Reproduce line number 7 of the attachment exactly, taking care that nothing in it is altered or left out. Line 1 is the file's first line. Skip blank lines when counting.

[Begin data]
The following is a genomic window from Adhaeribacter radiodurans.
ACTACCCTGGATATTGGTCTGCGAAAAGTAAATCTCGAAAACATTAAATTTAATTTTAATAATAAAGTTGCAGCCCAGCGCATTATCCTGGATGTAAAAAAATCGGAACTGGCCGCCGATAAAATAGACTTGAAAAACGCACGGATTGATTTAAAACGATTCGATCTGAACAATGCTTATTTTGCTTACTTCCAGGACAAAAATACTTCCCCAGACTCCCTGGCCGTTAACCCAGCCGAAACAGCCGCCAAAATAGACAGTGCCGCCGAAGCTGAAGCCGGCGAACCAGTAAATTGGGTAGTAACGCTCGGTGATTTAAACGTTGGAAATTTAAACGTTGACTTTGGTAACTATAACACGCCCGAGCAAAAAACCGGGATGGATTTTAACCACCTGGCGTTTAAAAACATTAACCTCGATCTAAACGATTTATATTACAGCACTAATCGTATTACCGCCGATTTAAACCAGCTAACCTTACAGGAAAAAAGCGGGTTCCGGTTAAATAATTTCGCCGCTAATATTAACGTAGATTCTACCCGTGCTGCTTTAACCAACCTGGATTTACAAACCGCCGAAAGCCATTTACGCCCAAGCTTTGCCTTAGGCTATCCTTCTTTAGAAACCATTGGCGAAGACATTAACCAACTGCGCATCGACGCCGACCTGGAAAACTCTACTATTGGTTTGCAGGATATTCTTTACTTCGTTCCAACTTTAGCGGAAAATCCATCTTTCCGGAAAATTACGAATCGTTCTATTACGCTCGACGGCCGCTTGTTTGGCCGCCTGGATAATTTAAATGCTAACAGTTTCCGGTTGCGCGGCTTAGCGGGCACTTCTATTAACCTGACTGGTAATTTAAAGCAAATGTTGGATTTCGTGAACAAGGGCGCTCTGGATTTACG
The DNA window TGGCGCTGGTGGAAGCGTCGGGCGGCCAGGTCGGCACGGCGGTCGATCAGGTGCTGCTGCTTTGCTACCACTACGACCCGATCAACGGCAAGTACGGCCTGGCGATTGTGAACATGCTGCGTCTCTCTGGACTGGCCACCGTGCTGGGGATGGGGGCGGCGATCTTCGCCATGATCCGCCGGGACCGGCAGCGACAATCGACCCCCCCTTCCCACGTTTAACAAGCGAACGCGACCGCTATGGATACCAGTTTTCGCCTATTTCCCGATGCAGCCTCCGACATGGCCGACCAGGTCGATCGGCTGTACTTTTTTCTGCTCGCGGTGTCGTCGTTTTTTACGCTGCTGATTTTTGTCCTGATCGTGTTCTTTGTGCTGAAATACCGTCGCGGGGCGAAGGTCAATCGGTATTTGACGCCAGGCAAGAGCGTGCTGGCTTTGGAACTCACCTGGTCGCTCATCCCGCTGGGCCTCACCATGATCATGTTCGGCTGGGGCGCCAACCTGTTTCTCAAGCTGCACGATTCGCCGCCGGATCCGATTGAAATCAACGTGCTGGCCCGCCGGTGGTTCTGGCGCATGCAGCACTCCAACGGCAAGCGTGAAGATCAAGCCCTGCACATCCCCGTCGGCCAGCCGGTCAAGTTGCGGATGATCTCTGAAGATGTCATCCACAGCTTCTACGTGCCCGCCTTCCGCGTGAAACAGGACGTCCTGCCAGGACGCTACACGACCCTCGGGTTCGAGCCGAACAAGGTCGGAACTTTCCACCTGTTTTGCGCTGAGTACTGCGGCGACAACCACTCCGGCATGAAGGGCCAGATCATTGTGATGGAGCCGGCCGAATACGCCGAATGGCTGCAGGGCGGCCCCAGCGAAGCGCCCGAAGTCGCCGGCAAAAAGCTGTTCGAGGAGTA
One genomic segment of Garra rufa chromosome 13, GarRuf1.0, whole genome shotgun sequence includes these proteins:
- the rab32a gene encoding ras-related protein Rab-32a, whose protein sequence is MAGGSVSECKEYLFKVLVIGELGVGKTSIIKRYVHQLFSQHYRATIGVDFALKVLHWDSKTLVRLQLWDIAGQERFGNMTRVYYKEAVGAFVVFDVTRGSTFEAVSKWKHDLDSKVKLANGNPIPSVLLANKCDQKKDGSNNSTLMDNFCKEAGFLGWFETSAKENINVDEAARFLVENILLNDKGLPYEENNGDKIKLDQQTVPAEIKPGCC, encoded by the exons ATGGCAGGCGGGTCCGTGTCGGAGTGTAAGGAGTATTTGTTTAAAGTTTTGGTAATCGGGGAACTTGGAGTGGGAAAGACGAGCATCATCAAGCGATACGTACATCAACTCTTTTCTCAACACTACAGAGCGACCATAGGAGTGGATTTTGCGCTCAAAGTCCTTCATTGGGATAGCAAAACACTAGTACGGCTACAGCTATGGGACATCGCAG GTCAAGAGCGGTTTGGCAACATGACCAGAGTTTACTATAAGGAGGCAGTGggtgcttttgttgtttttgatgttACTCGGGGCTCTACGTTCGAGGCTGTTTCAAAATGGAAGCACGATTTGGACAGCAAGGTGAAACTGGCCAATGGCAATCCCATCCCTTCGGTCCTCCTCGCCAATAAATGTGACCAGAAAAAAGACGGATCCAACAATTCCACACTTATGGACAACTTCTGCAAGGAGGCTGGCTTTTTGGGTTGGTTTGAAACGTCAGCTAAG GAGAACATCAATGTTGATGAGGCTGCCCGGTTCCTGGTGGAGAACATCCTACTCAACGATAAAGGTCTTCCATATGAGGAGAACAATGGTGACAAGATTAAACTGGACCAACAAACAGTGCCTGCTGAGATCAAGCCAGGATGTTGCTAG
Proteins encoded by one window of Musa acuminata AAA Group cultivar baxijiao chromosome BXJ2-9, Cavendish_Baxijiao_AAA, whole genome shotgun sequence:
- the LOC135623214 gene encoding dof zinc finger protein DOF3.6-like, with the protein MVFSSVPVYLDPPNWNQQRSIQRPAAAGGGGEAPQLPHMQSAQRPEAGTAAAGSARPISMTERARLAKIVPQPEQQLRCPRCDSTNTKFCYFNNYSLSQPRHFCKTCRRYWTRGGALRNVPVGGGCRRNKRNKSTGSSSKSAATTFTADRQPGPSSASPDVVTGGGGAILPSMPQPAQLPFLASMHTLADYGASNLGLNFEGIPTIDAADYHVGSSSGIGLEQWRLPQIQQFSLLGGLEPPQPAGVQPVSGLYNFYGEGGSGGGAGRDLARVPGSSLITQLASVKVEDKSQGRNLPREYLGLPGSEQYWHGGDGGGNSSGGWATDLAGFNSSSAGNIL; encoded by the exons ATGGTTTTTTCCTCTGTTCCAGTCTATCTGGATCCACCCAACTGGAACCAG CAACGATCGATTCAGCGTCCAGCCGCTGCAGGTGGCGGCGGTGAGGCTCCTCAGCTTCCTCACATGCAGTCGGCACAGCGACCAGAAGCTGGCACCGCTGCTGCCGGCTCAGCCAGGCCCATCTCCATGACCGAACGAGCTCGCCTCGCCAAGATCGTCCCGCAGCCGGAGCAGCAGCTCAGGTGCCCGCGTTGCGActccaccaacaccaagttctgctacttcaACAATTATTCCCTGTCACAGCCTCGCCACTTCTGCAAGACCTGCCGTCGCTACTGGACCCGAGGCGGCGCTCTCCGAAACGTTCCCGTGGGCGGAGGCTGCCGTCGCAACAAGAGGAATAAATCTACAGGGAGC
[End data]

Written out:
- the LOC135623214 gene encoding dof zinc finger protein DOF3.6-like, with the protein MVFSSVPVYLDPPNWNQQRSIQRPAAAGGGGEAPQLPHMQSAQRPEAGTAAAGSARPISMTERARLAKIVPQPEQQLRCPRCDSTNTKFCYFNNYSLSQPRHFCKTCRRYWTRGGALRNVPVGGGCRRNKRNKSTGSSSKSAATTFTADRQPGPSSASPDVVTGGGGAILPSMPQPAQLPFLASMHTLADYGASNLGLNFEGIPTIDAADYHVGSSSGIGLEQWRLPQIQQFSLLGGLEPPQPAGVQPVSGLYNFYGEGGSGGGAGRDLARVPGSSLITQLASVKVEDKSQGRNLPREYLGLPGSEQYWHGGDGGGNSSGGWATDLAGFNSSSAGNIL; encoded by the exons ATGGTTTTTTCCTCTGTTCCAGTCTATCTGGATCCACCCAACTGGAACCAG CAACGATCGATTCAGCGTCCAGCCGCTGCAGGTGGCGGCGGTGAGGCTCCTCAGCTTCCTCACATGCAGTCGGCACAGCGACCAGAAGCTGGCACCGCTGCTGCCGGCTCAGCCAGGCCCATCTCCATGACCGAACGAGCTCGCCTCGCCAAGATCGTCCCGCAGCCGGAGCAGCAGCTCAGGTGCCCGCGTTGCGActccaccaacaccaagttctgctacttcaACAATTATTCCCTGTCACAGCCTCGCCACTTCTGCAAGACCTGCCGTCGCTACTGGACCCGAGGCGGCGCTCTCCGAAACGTTCCCGTGGGCGGAGGCTGCCGTCGCAACAAGAGGAATAAATCTACAGGGAGC